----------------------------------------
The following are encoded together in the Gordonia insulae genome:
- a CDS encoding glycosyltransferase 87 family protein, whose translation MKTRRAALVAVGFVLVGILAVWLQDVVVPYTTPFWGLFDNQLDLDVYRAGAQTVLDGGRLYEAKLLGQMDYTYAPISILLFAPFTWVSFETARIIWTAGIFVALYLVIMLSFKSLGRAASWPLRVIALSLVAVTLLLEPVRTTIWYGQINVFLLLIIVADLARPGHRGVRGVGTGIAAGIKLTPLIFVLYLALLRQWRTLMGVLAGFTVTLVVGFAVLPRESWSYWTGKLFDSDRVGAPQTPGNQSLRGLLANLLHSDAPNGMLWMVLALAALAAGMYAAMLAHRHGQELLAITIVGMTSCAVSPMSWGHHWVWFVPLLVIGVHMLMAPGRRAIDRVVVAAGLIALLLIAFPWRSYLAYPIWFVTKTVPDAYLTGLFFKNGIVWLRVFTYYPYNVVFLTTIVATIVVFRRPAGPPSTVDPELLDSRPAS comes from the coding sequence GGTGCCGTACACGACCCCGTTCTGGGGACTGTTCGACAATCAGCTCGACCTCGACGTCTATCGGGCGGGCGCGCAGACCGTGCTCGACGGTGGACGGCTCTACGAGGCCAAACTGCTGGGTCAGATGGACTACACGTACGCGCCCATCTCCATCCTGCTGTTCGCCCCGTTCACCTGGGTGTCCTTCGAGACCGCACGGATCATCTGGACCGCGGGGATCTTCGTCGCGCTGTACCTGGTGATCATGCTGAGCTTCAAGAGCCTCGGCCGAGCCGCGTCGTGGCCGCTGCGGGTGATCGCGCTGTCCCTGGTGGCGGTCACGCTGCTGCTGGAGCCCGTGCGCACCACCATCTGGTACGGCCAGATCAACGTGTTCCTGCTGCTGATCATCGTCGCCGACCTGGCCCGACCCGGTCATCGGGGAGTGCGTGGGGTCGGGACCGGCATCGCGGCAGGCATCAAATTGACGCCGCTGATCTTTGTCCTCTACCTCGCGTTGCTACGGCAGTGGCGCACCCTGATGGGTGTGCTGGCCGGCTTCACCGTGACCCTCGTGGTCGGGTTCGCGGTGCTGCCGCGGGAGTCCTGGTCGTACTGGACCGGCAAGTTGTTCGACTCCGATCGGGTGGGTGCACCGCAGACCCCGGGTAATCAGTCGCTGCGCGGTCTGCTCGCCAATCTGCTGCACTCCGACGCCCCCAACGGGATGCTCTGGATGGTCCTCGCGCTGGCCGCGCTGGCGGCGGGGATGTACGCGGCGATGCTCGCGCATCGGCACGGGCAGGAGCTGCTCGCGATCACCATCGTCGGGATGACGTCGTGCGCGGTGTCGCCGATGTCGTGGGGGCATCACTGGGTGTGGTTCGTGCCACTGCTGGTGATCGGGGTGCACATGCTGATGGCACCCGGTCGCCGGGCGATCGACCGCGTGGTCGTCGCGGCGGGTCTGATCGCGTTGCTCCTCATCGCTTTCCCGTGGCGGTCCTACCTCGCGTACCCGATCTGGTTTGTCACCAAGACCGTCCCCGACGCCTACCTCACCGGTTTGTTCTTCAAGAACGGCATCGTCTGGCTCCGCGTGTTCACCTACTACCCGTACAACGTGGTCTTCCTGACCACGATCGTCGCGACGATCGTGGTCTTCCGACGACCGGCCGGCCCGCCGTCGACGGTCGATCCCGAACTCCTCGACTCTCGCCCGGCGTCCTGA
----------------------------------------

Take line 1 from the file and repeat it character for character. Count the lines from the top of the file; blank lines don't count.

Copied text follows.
The following are encoded together in the Gordonia insulae genome: